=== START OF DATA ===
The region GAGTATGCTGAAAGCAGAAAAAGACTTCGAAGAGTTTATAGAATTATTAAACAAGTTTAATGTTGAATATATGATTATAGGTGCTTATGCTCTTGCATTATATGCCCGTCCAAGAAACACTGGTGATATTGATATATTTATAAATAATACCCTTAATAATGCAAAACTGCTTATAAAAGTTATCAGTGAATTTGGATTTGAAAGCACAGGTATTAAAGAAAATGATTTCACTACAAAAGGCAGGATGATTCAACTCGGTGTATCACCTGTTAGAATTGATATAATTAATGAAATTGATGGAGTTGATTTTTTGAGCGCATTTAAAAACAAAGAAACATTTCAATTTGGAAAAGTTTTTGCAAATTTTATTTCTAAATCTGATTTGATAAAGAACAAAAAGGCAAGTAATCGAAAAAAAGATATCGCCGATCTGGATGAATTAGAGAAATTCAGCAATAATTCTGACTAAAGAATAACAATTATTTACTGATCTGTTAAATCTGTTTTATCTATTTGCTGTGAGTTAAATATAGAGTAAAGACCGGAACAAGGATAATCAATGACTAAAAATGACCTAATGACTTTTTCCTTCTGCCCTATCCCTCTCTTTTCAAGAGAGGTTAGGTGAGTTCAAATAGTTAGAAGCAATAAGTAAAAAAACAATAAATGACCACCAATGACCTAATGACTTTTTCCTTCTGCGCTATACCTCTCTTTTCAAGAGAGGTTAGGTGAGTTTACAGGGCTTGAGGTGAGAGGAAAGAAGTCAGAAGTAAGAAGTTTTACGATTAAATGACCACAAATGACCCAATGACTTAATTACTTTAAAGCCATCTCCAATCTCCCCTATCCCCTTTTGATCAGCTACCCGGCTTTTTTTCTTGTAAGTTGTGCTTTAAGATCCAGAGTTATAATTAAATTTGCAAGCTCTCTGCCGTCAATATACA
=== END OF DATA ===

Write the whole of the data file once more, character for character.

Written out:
The region GAGTATGCTGAAAGCAGAAAAAGACTTCGAAGAGTTTATAGAATTATTAAACAAGTTTAATGTTGAATATATGATTATAGGTGCTTATGCTCTTGCATTATATGCCCGTCCAAGAAACACTGGTGATATTGATATATTTATAAATAATACCCTTAATAATGCAAAACTGCTTATAAAAGTTATCAGTGAATTTGGATTTGAAAGCACAGGTATTAAAGAAAATGATTTCACTACAAAAGGCAGGATGATTCAACTCGGTGTATCACCTGTTAGAATTGATATAATTAATGAAATTGATGGAGTTGATTTTTTGAGCGCATTTAAAAACAAAGAAACATTTCAATTTGGAAAAGTTTTTGCAAATTTTATTTCTAAATCTGATTTGATAAAGAACAAAAAGGCAAGTAATCGAAAAAAAGATATCGCCGATCTGGATGAATTAGAGAAATTCAGCAATAATTCTGACTAAAGAATAACAATTATTTACTGATCTGTTAAATCTGTTTTATCTATTTGCTGTGAGTTAAATATAGAGTAAAGACCGGAACAAGGATAATCAATGACTAAAAATGACCTAATGACTTTTTCCTTCTGCCCTATCCCTCTCTTTTCAAGAGAGGTTAGGTGAGTTCAAATAGTTAGAAGCAATAAGTAAAAAAACAATAAATGACCACCAATGACCTAATGACTTTTTCCTTCTGCGCTATACCTCTCTTTTCAAGAGAGGTTAGGTGAGTTTACAGGGCTTGAGGTGAGAGGAAAGAAGTCAGAAGTAAGAAGTTTTACGATTAAATGACCACAAATGACCCAATGACTTAATTACTTTAAAGCCATCTCCAATCTCCCCTATCCCCTTTTGATCAGCTACCCGGCTTTTTTTCTTGTAAGTTGTGCTTTAAGATCCAGAGTTATAATTAAATTTGCAAGCTCTCTGCCGTCAATATACA